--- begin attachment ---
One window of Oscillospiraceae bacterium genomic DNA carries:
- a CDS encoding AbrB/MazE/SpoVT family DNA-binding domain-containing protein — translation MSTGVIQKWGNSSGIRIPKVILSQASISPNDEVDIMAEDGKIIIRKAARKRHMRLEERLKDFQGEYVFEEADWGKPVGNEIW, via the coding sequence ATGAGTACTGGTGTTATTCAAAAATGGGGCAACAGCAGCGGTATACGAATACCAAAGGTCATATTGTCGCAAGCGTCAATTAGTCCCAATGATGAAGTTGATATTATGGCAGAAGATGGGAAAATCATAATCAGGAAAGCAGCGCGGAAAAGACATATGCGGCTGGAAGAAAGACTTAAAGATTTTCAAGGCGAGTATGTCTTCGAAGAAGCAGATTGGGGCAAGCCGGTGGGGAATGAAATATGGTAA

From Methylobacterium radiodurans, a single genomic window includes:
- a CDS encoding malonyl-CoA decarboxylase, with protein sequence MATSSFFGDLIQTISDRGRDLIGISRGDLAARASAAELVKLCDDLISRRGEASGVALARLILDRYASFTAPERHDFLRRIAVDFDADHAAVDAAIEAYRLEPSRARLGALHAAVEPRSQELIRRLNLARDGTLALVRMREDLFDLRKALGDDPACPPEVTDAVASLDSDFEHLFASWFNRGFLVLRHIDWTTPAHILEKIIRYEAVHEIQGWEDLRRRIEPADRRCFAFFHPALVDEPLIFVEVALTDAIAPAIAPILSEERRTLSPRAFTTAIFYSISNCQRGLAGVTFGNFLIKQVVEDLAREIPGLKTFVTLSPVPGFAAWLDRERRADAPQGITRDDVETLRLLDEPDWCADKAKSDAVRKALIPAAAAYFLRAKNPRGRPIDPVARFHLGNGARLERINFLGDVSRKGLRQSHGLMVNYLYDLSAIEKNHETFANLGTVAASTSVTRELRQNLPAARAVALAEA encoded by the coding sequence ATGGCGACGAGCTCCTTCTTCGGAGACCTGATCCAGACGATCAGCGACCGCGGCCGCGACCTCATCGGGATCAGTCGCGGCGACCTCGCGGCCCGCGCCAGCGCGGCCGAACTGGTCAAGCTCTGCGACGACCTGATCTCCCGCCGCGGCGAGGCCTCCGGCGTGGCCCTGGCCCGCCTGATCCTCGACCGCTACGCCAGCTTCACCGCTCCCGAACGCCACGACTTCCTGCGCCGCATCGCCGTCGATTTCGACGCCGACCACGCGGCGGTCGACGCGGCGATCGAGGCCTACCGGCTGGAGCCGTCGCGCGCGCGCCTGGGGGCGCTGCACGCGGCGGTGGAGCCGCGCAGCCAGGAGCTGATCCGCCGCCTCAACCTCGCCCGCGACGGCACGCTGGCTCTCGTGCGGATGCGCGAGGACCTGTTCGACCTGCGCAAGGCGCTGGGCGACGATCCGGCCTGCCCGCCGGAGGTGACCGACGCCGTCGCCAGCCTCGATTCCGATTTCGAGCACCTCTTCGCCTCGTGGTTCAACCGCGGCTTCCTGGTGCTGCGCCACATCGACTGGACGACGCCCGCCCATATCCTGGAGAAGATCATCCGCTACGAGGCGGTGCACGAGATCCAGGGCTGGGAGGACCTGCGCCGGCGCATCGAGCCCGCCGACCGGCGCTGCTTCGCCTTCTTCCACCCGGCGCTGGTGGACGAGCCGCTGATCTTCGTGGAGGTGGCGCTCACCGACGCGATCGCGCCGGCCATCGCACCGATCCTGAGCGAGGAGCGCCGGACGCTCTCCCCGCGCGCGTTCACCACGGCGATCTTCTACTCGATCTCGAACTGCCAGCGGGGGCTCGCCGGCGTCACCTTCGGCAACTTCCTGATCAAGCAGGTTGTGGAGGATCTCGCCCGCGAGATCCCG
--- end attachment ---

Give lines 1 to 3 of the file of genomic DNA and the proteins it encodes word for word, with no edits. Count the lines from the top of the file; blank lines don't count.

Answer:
One window of Oscillospiraceae bacterium genomic DNA carries:
- a CDS encoding AbrB/MazE/SpoVT family DNA-binding domain-containing protein — translation MSTGVIQKWGNSSGIRIPKVILSQASISPNDEVDIMAEDGKIIIRKAARKRHMRLEERLKDFQGEYVFEEADWGKPVGNEIW, via the coding sequence ATGAGTACTGGTGTTATTCAAAAATGGGGCAACAGCAGCGGTATACGAATACCAAAGGTCATATTGTCGCAAGCGTCAATTAGTCCCAATGATGAAGTTGATATTATGGCAGAAGATGGGAAAATCATAATCAGGAAAGCAGCGCGGAAAAGACATATGCGGCTGGAAGAAAGACTTAAAGATTTTCAAGGCGAGTATGTCTTCGAAGAAGCAGATTGGGGCAAGCCGGTGGGGAATGAAATATGGTAA

From Methylobacterium radiodurans, a single genomic window includes: